Ball Four, by Jim Bouton, edited by Leonard Shecter (Turner, 1970). A sports book, in a post devoted to books that reflected how rock was changing and changed by larger society? True, there’s not much rock music in Ball Four (though there’s some; check out one of my previous posts for the lowdown). Yet Ball Four—still, almost 50 years later, the most famous sports memoir—brought something of the era’s rock rebellion into the wide world of sports, a much more conservative one than the music business, even if many ballplayers were (like most of the era’s rock musicians) in their twenties. Bouton was, like many rock musicians, nonconformist, willing to speak his mind with unpopular opinions, and irreverent toward conventions that wanted employees (i.e. athletes) to keep their mouths shut and not rock the boat. He was also very funny—something that distinguishes Ball Four from other tell-all memoirs as baseball loosened up in the next few decades. Some other memoirs have been hailed as worthy cousins to Ball Four, and I’ve tried some (such as Bill Lee’s), but none seem, to use baseball terminology, even in the same league. Maybe part of that well-written wit is down to sportswriter editor Leonard Shecter, whom Bouton has never shied away from crediting as a collaborator. I have to think, however, that much of it is down to Bouton just being a naturally funny and insightful storyteller who’s not afraid to shoot sacred cows. This has come out in various slightly expanded editions with afterwords going over some of his post-Ball Four life, the latest (and presumably last) one being 2014’s Ball Four: The Final Pitch.

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Loose Balls: The Short Life of the American Basketball Association As Told By the Players, Coaches, and Movers and Shakers Who Made It Happen, by Terry Pluto (Fireside, 1990). Along the same lines, we have this less famous oral history of the ABA, which in its way brought a rock’n’roll sensibility to pro basketball and all of major league sports. It jazzed up the game with three-point plays, dunks, flamboyant stars, and flag-colored balls, even as it perennially teetered on the edge of disaster with its fly-by-night organization and finances. Some of the players had excesses on par with rock stars too, especially Marvin Barnes. My favorite story, related by Bob Costas in the book, is when Costas asked him for an interview, which Barnes said he would grant if he’d drive him to visit some friends. When Barnes didn’t come out of his hotel room, Costas called, only for Marvin to tell him, “Listen, Bro, why don’t you go see those dudes without me?” To which Costas pointed out, “Marvin, I don’t want to go see those guys, whoever they are. I don’t even know those guys.” To which Marvin responded, “Oh…yeah.”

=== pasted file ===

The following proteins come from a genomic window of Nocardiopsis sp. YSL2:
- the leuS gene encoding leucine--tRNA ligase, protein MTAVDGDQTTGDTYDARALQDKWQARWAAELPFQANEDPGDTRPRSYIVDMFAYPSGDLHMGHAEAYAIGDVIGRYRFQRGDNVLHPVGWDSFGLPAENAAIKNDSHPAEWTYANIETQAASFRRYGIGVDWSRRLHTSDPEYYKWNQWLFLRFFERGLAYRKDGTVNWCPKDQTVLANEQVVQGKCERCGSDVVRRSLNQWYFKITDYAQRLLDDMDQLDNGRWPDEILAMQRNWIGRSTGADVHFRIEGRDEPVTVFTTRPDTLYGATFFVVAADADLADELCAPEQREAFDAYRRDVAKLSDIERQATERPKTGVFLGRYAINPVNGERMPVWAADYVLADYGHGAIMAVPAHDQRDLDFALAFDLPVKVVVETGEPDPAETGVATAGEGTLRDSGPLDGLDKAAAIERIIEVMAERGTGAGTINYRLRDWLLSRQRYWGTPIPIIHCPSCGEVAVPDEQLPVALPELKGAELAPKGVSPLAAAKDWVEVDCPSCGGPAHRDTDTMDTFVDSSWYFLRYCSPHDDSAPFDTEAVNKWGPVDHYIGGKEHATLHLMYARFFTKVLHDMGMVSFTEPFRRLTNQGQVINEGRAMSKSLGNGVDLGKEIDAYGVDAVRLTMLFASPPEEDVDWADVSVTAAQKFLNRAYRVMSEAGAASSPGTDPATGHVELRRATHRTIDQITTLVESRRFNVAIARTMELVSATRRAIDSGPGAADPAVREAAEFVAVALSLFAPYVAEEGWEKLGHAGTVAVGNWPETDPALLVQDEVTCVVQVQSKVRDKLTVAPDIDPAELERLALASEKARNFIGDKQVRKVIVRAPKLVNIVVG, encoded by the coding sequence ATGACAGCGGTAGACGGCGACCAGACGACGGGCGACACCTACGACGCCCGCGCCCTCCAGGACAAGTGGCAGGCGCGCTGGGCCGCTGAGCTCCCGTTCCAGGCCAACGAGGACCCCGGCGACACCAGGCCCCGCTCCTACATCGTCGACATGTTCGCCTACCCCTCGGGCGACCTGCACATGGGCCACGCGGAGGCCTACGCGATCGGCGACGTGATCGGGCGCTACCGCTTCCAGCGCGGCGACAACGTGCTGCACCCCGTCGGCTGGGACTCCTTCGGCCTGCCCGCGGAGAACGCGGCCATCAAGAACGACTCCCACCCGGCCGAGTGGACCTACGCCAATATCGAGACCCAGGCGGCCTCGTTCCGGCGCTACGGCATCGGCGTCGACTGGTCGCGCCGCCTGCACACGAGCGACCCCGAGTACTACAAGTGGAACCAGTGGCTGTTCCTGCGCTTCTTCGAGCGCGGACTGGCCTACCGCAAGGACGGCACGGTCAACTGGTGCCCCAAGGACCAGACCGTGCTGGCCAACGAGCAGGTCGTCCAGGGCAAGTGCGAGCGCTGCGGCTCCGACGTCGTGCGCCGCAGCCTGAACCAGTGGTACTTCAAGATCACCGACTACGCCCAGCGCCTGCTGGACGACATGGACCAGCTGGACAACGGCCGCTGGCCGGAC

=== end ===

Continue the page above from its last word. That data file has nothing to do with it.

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Growing Up Underground, by Jane Alpert (Citadel Underground, 1990). Alpert spent four years in hiding for her role in New York bombings by radical groups. I’ve found most of the memoirs I’ve read by radical ‘60s/‘70s activists to be self-righteous justifications of their behavior, often for some mistakes they made that hurt others. Alpert’s autobiography is an exception, as a more balanced and thoughtful portrait of why she and others felt it so urgent to take drastic steps for social change, acknowledging in hindsight the missteps, dogma, and naive ignorance that often hindered their progress. There’s not much about music, but an interesting passage notes how she played Bob Dylan’s Nashville Skyline—not one of his biggest hits among critics even at the time of its 1969 release, though it was pretty popular with the public—over and over again. Perhaps she found in it a mirror of her own hoped-for-journey to the end of the rainbow after the revolution had eradicated global injustice. As she observed, “In the beginning of his career he [Dylan] had struggled so hard to be himself that his voice had always been strained, his lyrics contorted and difficult…. Now, at 28, he was a survivor, had fallen in love again, had discovered that life could be startlingly, lyrically easy.”

Another memoir that I’d give more a more qualified recommendation to is Cathy Wilkerson’s Flying Too Close to the Sun: My Life and Times As a Weatherman, which also is willing to examine the flaws of the movement along with its strengths, and integrate some interesting personal autobiographical detail with the more political material.

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And an honorable mention to:

There’s a Riot Going On: Revolutionaries, Rock Stars, and the Rise and Fall of the ’60s, by Peter Doggett (Canongate, 2007). This does cross the boundary of being more about music than society or another subject. But it’s a large (nearly 600-page), extensively researched, and acutely perceptive examination of the relation between rock and revolutionary politics in the late 1960s and early 1970s, equally emphasizing the music and the social activism. Doggett’s more recent Electric Shock: From the Gramophone to the iPhone: 125 Years of Pop Music is more about music than society, but also often draws on cultural context to examine the many stylistic and technological changes that popular music has undergone since it was first reproduced and sold.

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Ai Weiwei Exhibit on Alcatraz Island

Like most San Franciscans, I’ve hardly ever been to one of the city’s biggest tourist attractions, Alcatraz Island. Before last week, I’d visited twice—which is one or two more times than many local residents I know. There’s a good reason for anyone to go this spring, however, since it’s now hosting a one-of-a-kind exhibit of work by Chinese artist Ai Weiwei.